Katy and I would hit the streets and wander around. After a tour of the Rouen cathedral, or the site where Joan of Arc was burnt at the stake, we’d go to a patisserie and gossip about the other kids on our trip. There we would each get one pastry and more often than not, share a second. My favorite was the coffee flavored “religieuse,” so called because it resembles a nun’s habit. Imagine a medium sized cream puff with a smaller one sitting on top, all filled with coffee pastry cream and iced with a coffee glaze. Usually there is a ribbon of buttercream circling the seam between the two puffs, giving it the look of the nun’s collar. I haven’t thought of this in 30 years, but they were so good and should you go to France you must have one. I’m going to leave baking them to the professionals. Be warned however, by taking "sinking my teeth in" literally I gained five pounds in three weeks.
But despite my whining about my “family” there were some highlights that uncurled my top lip and put a big smile on my face: Bastille Day fireworks over the Seine that were, and still are, the best and most magical display I have ever seen, watching Prince Charles marry Lady Di on a small TV in the breakfast room of a hostel, Yeardley Smith (now better known as the voice of Lisa Simpson but then known as the girl with the funny voice who belted show tunes throughout our trip) singing “Tomorrow” as we marched around Quimper (yes, a little “look-at-me” at first but actually, she was really good), and discovering Peche Melba at a tiny beach-side ice cream kiosk in Brittany.
After reading the Journal piece I remembered the Peach Melba and realized I’ve never had it stateside. With peaches still at their peachiest I am disregarding the fact that last week’s recipe was also peach focused and am going to stay on topic. So, if you don’t like peaches, keep moving, there’s nothing to see here. This recipe calls for the peaches to be grilled but that could be accomplished by using a stove-top grill pan (which is what I would have done had I not been freeloading chez my own papa et maman who have a barbeque). The raspberry sauce couldn’t be easier and everything comes together over vanilla ice cream in a mess of sweet but tart, warm but cold. It’s delicious enough to wipe the sneer off the face of even the most ornery teenager. Bertrand included.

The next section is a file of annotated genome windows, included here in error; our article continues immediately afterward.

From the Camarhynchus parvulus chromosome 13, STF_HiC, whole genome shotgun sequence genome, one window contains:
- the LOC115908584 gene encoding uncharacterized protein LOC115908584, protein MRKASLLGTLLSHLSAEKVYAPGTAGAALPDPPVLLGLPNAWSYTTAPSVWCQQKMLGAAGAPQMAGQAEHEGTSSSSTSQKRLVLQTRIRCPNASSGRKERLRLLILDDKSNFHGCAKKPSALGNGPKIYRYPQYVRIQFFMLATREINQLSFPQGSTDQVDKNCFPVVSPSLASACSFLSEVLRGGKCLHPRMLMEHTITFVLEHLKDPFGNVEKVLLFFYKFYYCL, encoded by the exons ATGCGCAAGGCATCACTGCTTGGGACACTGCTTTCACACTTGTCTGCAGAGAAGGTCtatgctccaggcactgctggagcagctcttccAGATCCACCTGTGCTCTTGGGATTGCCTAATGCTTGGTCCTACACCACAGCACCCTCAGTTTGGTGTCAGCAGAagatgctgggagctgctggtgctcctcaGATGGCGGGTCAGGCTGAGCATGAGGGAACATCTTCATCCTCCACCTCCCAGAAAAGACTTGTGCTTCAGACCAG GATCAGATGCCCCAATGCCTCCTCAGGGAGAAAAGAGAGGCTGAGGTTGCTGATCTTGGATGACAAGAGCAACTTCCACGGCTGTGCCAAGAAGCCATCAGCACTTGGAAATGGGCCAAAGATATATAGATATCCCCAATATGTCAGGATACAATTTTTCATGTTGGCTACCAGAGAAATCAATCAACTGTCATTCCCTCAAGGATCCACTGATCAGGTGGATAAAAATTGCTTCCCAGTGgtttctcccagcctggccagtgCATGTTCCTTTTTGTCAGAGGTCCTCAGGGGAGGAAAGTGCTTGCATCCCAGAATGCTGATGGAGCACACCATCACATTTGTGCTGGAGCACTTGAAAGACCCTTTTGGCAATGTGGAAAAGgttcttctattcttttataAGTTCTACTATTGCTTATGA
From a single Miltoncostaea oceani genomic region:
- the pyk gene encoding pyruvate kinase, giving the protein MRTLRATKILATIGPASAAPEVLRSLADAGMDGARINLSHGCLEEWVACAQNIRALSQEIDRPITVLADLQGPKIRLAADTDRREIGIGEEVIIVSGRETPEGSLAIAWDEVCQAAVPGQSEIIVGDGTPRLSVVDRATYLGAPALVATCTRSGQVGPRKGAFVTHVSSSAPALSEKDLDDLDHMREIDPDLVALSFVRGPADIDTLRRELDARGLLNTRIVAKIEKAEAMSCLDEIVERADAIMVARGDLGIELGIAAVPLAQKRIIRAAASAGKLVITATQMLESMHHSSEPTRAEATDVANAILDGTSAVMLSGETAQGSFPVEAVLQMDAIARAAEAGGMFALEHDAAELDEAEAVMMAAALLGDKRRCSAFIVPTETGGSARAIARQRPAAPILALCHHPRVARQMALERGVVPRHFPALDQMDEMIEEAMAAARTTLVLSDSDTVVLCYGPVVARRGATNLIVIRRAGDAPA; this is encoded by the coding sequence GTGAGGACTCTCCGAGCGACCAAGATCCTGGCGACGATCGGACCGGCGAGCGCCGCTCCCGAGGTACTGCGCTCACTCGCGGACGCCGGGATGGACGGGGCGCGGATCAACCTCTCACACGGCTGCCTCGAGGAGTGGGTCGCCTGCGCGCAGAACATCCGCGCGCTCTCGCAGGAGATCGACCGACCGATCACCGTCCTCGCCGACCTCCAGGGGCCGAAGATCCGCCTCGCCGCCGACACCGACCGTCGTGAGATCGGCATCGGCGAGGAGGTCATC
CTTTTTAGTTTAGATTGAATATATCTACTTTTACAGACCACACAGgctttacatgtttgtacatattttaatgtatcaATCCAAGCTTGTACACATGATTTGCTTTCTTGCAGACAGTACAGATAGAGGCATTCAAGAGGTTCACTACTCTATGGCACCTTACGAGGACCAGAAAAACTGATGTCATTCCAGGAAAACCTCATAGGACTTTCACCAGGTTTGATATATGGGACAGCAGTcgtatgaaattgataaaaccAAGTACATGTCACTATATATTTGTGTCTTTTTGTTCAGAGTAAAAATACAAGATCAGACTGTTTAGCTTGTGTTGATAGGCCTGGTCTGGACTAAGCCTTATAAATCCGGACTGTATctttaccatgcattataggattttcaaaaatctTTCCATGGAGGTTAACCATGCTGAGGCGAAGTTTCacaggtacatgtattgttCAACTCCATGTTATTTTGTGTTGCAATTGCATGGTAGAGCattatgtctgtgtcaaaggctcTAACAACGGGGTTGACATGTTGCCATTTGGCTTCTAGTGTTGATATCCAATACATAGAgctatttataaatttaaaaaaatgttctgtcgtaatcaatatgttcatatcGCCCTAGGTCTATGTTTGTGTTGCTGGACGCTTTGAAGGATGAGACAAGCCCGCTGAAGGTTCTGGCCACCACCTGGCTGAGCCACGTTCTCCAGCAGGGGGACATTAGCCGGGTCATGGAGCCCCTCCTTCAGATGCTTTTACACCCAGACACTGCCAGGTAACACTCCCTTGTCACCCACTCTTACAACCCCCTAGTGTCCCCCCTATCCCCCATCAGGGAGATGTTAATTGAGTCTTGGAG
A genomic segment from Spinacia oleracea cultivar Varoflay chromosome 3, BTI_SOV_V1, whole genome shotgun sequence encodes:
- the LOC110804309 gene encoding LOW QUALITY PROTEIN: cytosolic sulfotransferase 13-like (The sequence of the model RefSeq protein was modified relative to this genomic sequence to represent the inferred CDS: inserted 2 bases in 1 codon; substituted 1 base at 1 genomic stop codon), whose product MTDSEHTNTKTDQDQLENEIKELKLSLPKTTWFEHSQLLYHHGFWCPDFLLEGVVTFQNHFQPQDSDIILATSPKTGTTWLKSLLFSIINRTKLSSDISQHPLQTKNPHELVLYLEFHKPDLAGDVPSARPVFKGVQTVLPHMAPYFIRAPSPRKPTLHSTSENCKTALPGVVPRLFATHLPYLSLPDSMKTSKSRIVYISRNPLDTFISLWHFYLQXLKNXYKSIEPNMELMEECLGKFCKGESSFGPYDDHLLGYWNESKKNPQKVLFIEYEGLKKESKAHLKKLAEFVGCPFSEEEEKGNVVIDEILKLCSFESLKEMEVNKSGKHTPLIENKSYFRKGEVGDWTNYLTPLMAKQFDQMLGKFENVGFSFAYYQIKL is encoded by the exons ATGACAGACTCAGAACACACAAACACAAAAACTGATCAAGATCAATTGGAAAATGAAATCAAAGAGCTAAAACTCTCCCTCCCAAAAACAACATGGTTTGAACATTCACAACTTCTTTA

Sweet 16 Grilled Peach Melba
from The Food Network/Alton Brown, 2006
Printer friendly version
3/4 cup sugar, plus 1 tablespoon
3/4 cup water
2 tablespoons freshly squeezed lemon juice, divided
1 vanilla bean, scraped
4 medium peaches, peeled, pitted, and cut in half
8 ounces frozen raspberries, thawed
1 pint vanilla ice cream, for serving
Preheat a grill to medium-high heat. (Or heat a grill pan on the stove over medium-high heat)
Place 3/4 cup sugar, water, 1 tablespoon of the lemon juice, and the seeds from the vanilla bean into a small saucepan and set over high heat.
Bring the mixture to a boil and boil for 1 to 2 minutes. Remove from the heat. Add the peaches; spooning the sauce over them. Set aside.
Place the raspberries, the remaining 1 tablespoon of lemon juice, and 1 tablespoon sugar into the bowl of a food processor and puree.
Pass the mixture through a fine mesh sieve into a small bowl. Cover and set in the refrigerator.
Once the grill is hot, place the peaches over direct heat and grill on each side for 3 to 4 minutes or until they are tender. (Note: I grilled an extra to be on the safe side.)
Remove from the heat to a container with the syrup and cover with aluminum foil for 5 minutes.
To serve, place the ice cream into 4 bowls and top each bowl with 2 peach halves. Drizzle each bowl with the raspberry sauce and serve immediately.